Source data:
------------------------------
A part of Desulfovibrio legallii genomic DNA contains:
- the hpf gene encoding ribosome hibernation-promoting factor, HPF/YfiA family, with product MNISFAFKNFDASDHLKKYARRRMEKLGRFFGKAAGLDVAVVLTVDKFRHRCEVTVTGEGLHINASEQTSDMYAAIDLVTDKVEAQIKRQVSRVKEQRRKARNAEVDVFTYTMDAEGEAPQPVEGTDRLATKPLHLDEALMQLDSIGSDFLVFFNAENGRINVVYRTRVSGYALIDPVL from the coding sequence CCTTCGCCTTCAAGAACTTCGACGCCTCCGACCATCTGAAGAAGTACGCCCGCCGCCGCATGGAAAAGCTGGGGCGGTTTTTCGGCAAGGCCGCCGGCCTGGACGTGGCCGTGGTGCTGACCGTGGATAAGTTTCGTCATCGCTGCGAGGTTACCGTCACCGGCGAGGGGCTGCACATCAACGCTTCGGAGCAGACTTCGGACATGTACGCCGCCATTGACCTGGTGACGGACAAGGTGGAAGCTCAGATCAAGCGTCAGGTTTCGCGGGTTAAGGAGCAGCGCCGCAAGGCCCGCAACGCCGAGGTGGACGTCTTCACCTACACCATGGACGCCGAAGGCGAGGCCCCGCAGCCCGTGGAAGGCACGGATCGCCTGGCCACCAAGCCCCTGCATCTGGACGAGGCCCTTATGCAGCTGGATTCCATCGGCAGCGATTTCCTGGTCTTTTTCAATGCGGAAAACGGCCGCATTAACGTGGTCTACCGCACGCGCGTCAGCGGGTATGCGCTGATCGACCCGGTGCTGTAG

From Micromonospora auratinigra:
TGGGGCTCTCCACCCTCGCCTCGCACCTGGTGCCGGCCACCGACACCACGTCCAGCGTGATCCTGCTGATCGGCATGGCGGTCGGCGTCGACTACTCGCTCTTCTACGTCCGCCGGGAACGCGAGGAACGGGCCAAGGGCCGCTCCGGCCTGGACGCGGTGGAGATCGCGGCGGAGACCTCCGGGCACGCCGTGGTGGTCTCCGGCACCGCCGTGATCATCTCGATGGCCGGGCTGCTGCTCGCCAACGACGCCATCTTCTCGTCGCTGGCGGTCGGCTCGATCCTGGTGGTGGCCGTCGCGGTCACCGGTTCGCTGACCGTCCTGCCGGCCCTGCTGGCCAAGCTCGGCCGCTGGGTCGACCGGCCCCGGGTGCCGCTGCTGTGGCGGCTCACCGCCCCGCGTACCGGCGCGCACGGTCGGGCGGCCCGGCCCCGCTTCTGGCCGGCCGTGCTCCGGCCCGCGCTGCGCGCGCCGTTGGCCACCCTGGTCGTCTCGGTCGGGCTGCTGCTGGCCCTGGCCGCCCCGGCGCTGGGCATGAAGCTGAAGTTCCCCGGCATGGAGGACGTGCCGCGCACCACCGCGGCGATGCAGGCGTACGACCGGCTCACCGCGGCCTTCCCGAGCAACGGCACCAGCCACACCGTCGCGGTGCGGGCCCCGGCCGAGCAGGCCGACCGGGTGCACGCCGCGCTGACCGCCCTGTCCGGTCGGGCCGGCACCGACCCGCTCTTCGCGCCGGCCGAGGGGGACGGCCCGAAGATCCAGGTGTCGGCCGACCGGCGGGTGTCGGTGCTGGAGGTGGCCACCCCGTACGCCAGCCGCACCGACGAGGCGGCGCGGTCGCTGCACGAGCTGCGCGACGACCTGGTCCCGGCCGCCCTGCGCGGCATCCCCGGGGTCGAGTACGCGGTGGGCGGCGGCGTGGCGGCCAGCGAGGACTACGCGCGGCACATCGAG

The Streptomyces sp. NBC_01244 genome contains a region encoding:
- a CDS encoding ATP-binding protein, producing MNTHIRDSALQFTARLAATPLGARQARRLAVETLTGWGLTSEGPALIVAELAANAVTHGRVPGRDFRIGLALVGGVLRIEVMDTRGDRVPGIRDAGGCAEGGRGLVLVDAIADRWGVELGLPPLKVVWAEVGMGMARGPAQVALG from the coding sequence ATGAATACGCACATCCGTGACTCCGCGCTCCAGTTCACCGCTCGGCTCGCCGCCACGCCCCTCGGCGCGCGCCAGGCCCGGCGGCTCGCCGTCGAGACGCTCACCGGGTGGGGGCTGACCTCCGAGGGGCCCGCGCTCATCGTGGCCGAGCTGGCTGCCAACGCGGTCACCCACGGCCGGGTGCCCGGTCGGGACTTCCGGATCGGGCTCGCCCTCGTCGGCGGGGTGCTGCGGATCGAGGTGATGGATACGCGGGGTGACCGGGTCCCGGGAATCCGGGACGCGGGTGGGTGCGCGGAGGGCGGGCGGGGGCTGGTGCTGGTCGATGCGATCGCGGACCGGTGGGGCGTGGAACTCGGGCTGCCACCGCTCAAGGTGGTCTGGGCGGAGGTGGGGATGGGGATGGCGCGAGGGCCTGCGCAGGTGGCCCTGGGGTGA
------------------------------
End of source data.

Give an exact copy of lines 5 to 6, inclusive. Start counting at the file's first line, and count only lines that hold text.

The Streptomyces sp. NBC_01244 genome contains a region encoding:
- a CDS encoding ATP-binding protein, producing MNTHIRDSALQFTARLAATPLGARQARRLAVETLTGWGLTSEGPALIVAELAANAVTHGRVPGRDFRIGLALVGGVLRIEVMDTRGDRVPGIRDAGGCAEGGRGLVLVDAIADRWGVELGLPPLKVVWAEVGMGMARGPAQVALG from the coding sequence ATGAATACGCACATCCGTGACTCCGCGCTCCAGTTCACCGCTCGGCTCGCCGCCACGCCCCTCGGCGCGCGCCAGGCCCGGCGGCTCGCCGTCGAGACGCTCACCGGGTGGGGGCTGACCTCCGAGGGGCCCGCGCTCATCGTGGCCGAGCTGGCTGCCAACGCGGTCACCCACGGCCGGGTGCCCGGTCGGGACTTCCGGATCGGGCTCGCCCTCGTCGGCGGGGTGCTGCGGATCGAGGTGATGGATACGCGGGGTGACCGGGTCCCGGGAATCCGGGACGCGGGTGGGTGCGCGGAGGGCGGGCGGGGGCTGGTGCTGGTCGATGCGATCGCGGACCGGTGGGGCGTGGAACTCGGGCTGCCACCGCTCAAGGTGGTCTGGGCGGAGGTGGGGATGGGGATGGCGCGAGGGCCTGCGCAGGTGGCCCTGGGGTGA